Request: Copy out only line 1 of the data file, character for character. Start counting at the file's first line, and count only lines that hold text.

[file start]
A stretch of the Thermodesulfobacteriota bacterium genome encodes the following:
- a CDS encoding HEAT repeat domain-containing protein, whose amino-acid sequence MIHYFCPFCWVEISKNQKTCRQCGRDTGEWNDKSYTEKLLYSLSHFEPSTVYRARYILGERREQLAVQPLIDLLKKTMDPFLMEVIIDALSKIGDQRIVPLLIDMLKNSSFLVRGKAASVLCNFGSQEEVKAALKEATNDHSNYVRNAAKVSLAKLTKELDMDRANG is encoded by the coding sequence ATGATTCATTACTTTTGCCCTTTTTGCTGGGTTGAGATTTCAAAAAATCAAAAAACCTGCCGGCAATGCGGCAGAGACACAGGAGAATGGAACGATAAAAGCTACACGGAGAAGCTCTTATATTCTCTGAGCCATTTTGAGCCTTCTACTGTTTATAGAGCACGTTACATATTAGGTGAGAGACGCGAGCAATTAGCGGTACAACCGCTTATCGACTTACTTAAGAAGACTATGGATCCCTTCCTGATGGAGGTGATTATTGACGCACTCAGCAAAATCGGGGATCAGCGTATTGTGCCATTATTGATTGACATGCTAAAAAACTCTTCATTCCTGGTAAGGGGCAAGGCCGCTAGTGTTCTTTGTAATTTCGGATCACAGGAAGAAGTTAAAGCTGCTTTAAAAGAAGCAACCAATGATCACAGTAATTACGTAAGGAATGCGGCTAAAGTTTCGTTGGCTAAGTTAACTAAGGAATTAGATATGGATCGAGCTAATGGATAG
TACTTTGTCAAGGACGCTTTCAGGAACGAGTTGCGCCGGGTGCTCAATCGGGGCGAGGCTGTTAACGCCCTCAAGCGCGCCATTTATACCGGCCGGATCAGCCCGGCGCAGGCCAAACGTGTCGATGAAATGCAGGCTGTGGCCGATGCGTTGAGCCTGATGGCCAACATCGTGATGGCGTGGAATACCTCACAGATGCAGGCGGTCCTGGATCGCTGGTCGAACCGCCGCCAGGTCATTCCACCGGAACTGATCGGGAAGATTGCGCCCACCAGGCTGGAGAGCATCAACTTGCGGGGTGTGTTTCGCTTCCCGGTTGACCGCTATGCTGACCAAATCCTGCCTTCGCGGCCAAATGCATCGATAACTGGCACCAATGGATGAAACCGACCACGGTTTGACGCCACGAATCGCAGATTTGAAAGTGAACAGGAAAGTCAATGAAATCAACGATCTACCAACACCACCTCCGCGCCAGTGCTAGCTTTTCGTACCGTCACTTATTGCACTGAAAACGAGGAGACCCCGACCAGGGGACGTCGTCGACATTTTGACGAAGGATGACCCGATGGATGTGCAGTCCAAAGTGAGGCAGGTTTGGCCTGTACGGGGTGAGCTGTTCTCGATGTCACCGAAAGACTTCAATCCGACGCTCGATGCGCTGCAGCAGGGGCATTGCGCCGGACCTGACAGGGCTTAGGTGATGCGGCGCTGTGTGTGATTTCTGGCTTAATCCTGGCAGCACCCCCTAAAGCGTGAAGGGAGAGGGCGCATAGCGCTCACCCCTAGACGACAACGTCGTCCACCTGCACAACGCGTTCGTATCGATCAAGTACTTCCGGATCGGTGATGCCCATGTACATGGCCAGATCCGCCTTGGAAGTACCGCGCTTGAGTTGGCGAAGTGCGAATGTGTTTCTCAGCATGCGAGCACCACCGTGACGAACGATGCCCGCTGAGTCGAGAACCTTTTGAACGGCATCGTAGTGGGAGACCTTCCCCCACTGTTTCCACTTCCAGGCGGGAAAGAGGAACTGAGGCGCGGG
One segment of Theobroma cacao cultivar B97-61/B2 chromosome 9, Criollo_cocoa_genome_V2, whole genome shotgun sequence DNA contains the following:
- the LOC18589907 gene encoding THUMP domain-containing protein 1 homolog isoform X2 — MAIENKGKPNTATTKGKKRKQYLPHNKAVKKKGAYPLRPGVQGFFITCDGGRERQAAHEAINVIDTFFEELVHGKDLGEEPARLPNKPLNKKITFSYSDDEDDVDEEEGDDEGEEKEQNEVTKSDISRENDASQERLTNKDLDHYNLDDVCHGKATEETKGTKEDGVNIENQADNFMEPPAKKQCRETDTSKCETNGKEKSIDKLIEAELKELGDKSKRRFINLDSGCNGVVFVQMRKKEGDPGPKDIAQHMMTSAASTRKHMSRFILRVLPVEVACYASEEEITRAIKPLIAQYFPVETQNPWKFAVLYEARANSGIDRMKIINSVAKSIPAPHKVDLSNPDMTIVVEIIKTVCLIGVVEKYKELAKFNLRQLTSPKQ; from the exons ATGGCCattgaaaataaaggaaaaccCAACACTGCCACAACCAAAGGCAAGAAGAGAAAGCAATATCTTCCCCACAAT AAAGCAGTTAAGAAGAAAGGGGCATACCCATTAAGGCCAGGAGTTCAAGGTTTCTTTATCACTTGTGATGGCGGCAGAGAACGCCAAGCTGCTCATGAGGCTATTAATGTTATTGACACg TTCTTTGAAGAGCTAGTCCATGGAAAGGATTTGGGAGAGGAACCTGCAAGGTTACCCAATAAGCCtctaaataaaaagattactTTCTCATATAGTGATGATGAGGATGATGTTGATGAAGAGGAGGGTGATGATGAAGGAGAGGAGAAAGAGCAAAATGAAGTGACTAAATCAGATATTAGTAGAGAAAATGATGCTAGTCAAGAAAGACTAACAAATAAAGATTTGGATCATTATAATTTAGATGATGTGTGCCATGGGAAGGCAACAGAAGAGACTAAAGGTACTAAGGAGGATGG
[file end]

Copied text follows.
A stretch of the Thermodesulfobacteriota bacterium genome encodes the following: